Chapter 7, by David Andolfatto, also analyses the introduction of CBDC but in a different setting. The objective here is to understand the effects that the introduction of CBDC might have on lending as well as the stability of the financial system. The model sketched in the chapter dismisses some of the common criticisms of CBDC by showing that it would have no negative consequences on lending and it would not increase the instability of the financial system. 

Chapter 8, by Aleksander Berentsen and Fabian Schär, discusses ‘stablecoins’ – cryptocurrencies whose price is kept fixed in units of a traditional currency. Several alternatives that have been proposed and the authors suggest that the on-chain, fully collateralised option may be the best available, although it is still a work in progress because of the inherent risks in the technology being used.

Cryptocurrencies, ICOs, and regulation

One of the recent innovations in financial markets is the new funding model behind initial coin offerings (ICOs). Chapter 9, by Antonio Fatas and Beatrice Weder di Mauro, discusses some of the potential benefits and risks of ICOs. The evidence is mixed – the market has grown very fast but the high failure rate of ICOs, combined with abundant examples of fraudulent schemes, raises serious concerns about the long-term viability of this market. In addition, empirical analysis shows a very high correlation of ICO returns with Bitcoin or Ethereum prices, suggesting that the bubble-type behaviour of those cryptocurrencies was behind the hype of ICOs.

The final two chapters look at the challenges that these innovations pose to regulators. Chapter 10, by Raphael Auer and Stijn Claessens, discusses the benefits and costs of regulating cryptocurrencies. Empirical analysis shows that news about regulation affect the prices of these assets, signalling that national regulators do have some power. But regulating cryptocurrencies could imply giving credibility to these new assets. The alternative – i.e. ‘benign neglect’ – is not optimal either because of the negative consequences of an unregulated market that funds illegal activities or tax fraud. A potential solution is to enforce a minimum amount of regulation along the lines of anti-money laundering activities.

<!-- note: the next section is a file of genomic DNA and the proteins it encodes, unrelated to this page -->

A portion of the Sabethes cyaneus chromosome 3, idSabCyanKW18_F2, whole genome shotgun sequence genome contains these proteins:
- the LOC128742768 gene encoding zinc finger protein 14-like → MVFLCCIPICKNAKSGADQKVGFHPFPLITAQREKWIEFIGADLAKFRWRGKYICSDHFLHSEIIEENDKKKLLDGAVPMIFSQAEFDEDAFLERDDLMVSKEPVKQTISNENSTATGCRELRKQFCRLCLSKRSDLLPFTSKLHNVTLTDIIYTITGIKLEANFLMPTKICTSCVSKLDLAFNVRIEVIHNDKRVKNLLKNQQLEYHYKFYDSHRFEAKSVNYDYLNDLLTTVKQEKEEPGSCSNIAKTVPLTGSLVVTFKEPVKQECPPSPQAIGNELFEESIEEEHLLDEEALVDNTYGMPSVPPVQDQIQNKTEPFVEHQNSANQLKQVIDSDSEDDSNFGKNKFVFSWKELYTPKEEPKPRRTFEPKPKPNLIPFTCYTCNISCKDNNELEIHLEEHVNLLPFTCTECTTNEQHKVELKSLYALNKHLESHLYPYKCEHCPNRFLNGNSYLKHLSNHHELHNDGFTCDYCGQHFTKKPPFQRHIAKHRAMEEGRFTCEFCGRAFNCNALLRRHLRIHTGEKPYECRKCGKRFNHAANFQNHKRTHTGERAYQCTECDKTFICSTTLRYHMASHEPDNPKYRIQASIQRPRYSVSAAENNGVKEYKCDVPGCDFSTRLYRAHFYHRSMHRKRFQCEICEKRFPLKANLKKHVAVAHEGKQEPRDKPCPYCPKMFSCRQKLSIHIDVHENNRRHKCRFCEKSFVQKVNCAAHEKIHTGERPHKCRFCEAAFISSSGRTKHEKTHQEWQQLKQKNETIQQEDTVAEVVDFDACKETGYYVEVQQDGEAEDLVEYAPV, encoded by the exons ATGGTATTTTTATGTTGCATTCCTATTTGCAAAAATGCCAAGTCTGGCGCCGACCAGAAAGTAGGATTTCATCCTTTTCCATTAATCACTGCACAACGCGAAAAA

In a related analysis, Chapter 11, by Marlene Amstad, presents the different approaches that regulators around the world have followed when it comes to fintech innovations. The two most common approaches are ignoring them (i.e. leaving them unregulated) or treating them like other traditional securities. The author suggests a third alternative that takes into account the special nature of these new technologies and designs regulation that is tailored to their specific features. 

What next?

The chapters in this eBook have addressed several of the most pressing issues in the debate over what to expect from, and what to do about, new technologies in financial markets. The hype and then crash in the Bitcoin price offers an illustration of how some of the early excitement might have been premature. The various contributors to the book have identified changes that could help these technologies move forward to become viable in an environment – financial markets – where governance and regulation are central. The reality is that efforts to incorporate new technologies in financial markets have not slowed down; if anything, they have accelerated and are likely to lead to new innovations that might address some of the early weaknesses. The academic research behind this book remains a work in progress and should, over time, help policymakers design an optimal response to changes in the technology environment of financial markets.


Bordo, M and A Levin (2017), “Central bank digital currency and the future of monetary policy”,, 23 September.

Casey, M, J Crane, G Gensler, S Johnson and N Narula (2018), The Impact of Blockchain Technology on Finance: A Catalyst for Change, Geneva Reports on the World Economy 21, ICMB and CEPR.

Eichengreen, B (2018), "From Commodity to Fiat and Now to Crypto: What Does History Tell Us?", NBER working Paper 25426.

Fatas, A (ed) (2019), The Economics of Fintech and Digital Currencies, A eBook.



Topics:  Financial markets Financial regulation and banking

Tags:  cryptocurrencies, FinTech, ICOs, initial coin offerings, blockchain, Vox ebook

Professor of Economics at INSEAD


CEPR Policy Research